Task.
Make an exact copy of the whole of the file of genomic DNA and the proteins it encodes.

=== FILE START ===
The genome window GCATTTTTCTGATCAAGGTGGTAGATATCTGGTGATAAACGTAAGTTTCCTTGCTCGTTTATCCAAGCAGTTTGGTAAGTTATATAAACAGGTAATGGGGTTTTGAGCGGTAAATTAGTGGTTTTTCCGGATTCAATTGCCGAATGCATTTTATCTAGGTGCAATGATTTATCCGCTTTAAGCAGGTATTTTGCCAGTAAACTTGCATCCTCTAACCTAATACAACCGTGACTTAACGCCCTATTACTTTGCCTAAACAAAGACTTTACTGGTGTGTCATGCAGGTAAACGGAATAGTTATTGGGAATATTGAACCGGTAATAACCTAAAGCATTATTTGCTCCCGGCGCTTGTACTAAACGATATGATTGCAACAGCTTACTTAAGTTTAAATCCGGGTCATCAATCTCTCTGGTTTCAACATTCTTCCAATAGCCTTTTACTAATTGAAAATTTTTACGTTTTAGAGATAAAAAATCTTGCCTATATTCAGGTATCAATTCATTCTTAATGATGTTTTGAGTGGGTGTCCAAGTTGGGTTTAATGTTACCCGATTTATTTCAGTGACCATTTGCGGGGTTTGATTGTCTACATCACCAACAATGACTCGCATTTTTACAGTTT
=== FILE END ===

The genome window GCATTTTTCTGATCAAGGTGGTAGATATCTGGTGATAAACGTAAGTTTCCTTGCTCGTTTATCCAAGCAGTTTGGTAAGTTATATAAACAGGTAATGGGGTTTTGAGCGGTAAATTAGTGGTTTTTCCGGATTCAATTGCCGAATGCATTTTATCTAGGTGCAATGATTTATCCGCTTTAAGCAGGTATTTTGCCAGTAAACTTGCATCCTCTAACCTAATACAACCGTGACTTAACGCCCTATTACTTTGCCTAAACAAAGACTTTACTGGTGTGTCATGCAGGTAAACGGAATAGTTATTGGGAATATTGAACCGGTAATAACCTAAAGCATTATTTGCTCCCGGCGCTTGTACTAAACGATATGATTGCAACAGCTTACTTAAGTTTAAATCCGGGTCATCAATCTCTCTGGTTTCAACATTCTTCCAATAGCCTTTTACTAATTGAAAATTTTTACGTTTTAGAGATAAAAAATCTTGCCTATATTCAGGTATCAATTCATTCTTAATGATGTTTTGAGTGGGTGTCCAAGTTGGGTTTAATGTTACCCGATTTATTTCAGTGACCATTTGCGGGGTTTGATTGTCTACATCACCAACAATGACTCGCATTTTTACAGTTT